Often it has been said that it takes but a single pair of eyes to see the sparrow’s fall and, seeing the fall, go one step further and raise a question: why in God’s name is the United States creating a confrontation with China?
Hold on, Mr. Kalb. Not so, I hear you say; the United States is merely responding to aggressive moves and actions by China. Haven’t you noticed the buildup of the Chinese navy, in fact the whole Chinese military; their outright claims to the South China Sea; their economic foothold in Africa, spreading by the day; the growing Chinese presence in Afghanistan; the closer Chinese ties to Iran, and much more? All true, and yet none of these actions or moves can sensibly be considered, at least at this stage, to be a direct threat to America’s vital national interests, and all can be seen as logical extensions of China’s impressive transformation in the past few decades from an economic invalid to an economic powerhouse.
If you listen to official Washington—and not just the politicians on the right and left—but also the think tank analysts and media, you might well conclude that China has replaced the old Soviet Union as the bulky, powerful adversary challenging America’s central place in the world—even, if unchecked, posing a mortal threat to American national interests. History cries out against such an interpretation of Chinese policy.
Have you tuned in lately to any of the Republican presidential debates? Again and again, China is portrayed as a hostile, aggressive, conniving country intent on undercutting the American economy, stealing American jobs, challenging American allies, such as Taiwan, South Korea and Japan, and, equally important, robbing America of its rightful place in Asia and the Pacific. In fact, China is right up there with Iran and North Korea as agents of troublemaking mischief.
This image of China, by the way, is not a GOP monopoly. Tune in to the Obama White House, where apparently anti-Chinese rhetoric scores a few political points: the new military strategy, announced by the president last week, is said to refocus American strategy from a preoccupation with Europe and NATO to a new emphasis on Asia and the Pacific, almost as though the Yankee clipper ships of the early 19th century did not already suggest a strong American interest in Asia and the Pacific. Why this refocus? Because of the rising Chinese threat, of course, it is emphasized. The United States recently deployed a Marine unit to the northern rim of Australia, a small unit but proclaimed loudly so Beijing could hear American power on the move. Why? Obviously, as a warning signal to China to cool it, we’re told. The administration is even thinking about recreating a new Southeast Asia Treaty Organization, known in the old days of the Cold War as a bulwark against the expansion of communism in Vietnam and elsewhere in Southeast Asia. Why would another SEATO be necessary? Again, China.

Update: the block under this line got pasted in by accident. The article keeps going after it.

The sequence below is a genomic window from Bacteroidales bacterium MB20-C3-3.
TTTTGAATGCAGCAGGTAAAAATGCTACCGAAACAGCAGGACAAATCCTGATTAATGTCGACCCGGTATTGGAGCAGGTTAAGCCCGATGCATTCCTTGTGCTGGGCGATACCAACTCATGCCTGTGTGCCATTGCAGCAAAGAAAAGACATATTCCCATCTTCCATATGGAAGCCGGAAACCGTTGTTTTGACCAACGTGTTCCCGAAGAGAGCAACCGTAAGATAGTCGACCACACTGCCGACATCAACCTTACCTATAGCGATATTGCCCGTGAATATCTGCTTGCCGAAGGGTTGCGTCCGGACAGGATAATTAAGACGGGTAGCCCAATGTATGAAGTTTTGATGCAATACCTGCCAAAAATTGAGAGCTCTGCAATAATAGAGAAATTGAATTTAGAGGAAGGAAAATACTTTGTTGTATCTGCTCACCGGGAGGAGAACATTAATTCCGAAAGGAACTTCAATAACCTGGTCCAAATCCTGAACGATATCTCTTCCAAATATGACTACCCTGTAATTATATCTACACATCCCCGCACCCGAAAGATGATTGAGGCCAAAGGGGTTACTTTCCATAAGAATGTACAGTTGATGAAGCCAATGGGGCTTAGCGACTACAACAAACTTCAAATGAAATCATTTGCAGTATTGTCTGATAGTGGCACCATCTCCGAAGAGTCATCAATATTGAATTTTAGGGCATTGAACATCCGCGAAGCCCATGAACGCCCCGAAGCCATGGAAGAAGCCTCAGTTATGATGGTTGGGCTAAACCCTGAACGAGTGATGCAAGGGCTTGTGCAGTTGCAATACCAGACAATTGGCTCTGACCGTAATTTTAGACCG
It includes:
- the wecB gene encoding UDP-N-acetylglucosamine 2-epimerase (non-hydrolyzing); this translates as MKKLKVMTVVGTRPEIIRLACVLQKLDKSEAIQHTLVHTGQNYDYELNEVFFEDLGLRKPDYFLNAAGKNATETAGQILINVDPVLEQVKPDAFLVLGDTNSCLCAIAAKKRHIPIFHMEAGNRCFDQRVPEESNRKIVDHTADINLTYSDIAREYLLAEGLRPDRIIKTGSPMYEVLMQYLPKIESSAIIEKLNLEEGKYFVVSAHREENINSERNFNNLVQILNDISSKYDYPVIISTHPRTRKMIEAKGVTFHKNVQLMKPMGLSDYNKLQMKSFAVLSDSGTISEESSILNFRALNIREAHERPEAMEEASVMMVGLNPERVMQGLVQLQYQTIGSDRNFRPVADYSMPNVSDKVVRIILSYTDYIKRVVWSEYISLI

There is little in Chinese history to suggest that China is now on a war path, or intent on positioning itself for a 15-round fight with America for control of the Pacific. Maybe, one day, a new generation of Chinese leaders will rewrite their political play book and plunge into a radically changed policy of confrontation with the West. Unlikely, but maybe. In the meantime, let us not construct an enemy where none may exist. China, at its zenith, considered itself the Middle Kingdom—the rest of the world seen as a series of concentric circles of nations and peoples of diminishing power and influence. The closer the nation, the more interest China showed. The further away, the less interest. It was always a delicate balance of interest and need.
The United States does not need a new enemy; it has many challenges that are real and immediate. China may continue to be a diplomatic nuisance and a trading bully, but it is not a mortal threat to America—it is not a new Soviet Union. If President Obama fancies himself to be a realist in foreign affairs, he ought to stop thinking of China as a potential enemy. There is no reason for confrontation with Beijing and every reason for an imaginative policy of cooperation.
In December, 1960, a young CBS reporter suggested to Edward R. Murrow that the United States should feed the people of China, then experiencing a famine, rather than tighten its military containment of China. The idea was rejected by the U.S. government, which saw China as an enemy in the Cold War. Today, there is no Cold War and no need for any administration, Democratic or Republican, to look at China and see an enemy. A problem, yes, but an enemy, no.